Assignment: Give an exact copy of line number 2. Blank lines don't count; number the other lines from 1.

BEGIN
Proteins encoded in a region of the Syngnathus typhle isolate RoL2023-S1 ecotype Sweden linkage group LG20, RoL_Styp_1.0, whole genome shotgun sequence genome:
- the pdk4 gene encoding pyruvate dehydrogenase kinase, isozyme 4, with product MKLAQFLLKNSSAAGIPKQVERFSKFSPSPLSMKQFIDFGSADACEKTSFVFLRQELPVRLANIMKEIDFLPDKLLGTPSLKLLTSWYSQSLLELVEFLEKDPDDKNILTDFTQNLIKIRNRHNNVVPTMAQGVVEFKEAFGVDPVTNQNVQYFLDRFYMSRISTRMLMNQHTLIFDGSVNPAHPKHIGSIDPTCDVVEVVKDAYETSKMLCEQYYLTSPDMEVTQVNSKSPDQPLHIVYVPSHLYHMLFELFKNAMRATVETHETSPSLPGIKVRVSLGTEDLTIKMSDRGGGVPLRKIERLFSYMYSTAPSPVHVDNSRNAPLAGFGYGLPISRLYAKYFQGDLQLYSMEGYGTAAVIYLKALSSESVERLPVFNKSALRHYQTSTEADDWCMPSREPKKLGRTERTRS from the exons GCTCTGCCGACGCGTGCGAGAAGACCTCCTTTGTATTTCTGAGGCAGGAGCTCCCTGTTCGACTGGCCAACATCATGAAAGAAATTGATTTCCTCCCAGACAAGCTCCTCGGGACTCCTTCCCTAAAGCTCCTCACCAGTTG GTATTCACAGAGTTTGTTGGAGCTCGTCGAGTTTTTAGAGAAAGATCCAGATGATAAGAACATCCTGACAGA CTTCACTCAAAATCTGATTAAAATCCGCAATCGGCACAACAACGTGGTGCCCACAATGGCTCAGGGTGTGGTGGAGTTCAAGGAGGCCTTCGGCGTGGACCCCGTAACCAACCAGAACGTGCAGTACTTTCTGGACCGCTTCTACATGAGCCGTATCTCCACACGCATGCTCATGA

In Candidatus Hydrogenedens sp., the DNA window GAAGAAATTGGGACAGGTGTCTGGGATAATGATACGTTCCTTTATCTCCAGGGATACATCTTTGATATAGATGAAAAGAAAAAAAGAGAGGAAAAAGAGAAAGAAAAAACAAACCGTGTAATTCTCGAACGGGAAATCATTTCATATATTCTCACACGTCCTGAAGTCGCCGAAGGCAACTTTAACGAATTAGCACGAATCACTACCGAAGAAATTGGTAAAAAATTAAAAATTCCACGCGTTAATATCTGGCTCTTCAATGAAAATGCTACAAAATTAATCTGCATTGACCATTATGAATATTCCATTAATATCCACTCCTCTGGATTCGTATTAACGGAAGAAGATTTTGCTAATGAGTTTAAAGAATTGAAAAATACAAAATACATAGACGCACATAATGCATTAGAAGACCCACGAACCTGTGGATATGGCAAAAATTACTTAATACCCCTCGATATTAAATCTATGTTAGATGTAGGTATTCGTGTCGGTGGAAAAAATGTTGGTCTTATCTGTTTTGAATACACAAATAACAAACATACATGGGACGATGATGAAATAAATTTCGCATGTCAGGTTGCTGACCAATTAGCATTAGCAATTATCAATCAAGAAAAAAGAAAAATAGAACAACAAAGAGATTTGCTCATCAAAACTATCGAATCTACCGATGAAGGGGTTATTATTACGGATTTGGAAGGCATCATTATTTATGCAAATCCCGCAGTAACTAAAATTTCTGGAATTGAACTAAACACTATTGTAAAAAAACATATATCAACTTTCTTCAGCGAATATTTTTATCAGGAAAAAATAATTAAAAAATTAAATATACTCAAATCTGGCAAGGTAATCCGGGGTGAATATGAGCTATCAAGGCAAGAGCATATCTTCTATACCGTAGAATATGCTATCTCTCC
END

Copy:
- the pdk4 gene encoding pyruvate dehydrogenase kinase, isozyme 4, with product MKLAQFLLKNSSAAGIPKQVERFSKFSPSPLSMKQFIDFGSADACEKTSFVFLRQELPVRLANIMKEIDFLPDKLLGTPSLKLLTSWYSQSLLELVEFLEKDPDDKNILTDFTQNLIKIRNRHNNVVPTMAQGVVEFKEAFGVDPVTNQNVQYFLDRFYMSRISTRMLMNQHTLIFDGSVNPAHPKHIGSIDPTCDVVEVVKDAYETSKMLCEQYYLTSPDMEVTQVNSKSPDQPLHIVYVPSHLYHMLFELFKNAMRATVETHETSPSLPGIKVRVSLGTEDLTIKMSDRGGGVPLRKIERLFSYMYSTAPSPVHVDNSRNAPLAGFGYGLPISRLYAKYFQGDLQLYSMEGYGTAAVIYLKALSSESVERLPVFNKSALRHYQTSTEADDWCMPSREPKKLGRTERTRS from the exons GCTCTGCCGACGCGTGCGAGAAGACCTCCTTTGTATTTCTGAGGCAGGAGCTCCCTGTTCGACTGGCCAACATCATGAAAGAAATTGATTTCCTCCCAGACAAGCTCCTCGGGACTCCTTCCCTAAAGCTCCTCACCAGTTG GTATTCACAGAGTTTGTTGGAGCTCGTCGAGTTTTTAGAGAAAGATCCAGATGATAAGAACATCCTGACAGA CTTCACTCAAAATCTGATTAAAATCCGCAATCGGCACAACAACGTGGTGCCCACAATGGCTCAGGGTGTGGTGGAGTTCAAGGAGGCCTTCGGCGTGGACCCCGTAACCAACCAGAACGTGCAGTACTTTCTGGACCGCTTCTACATGAGCCGTATCTCCACACGCATGCTCATGA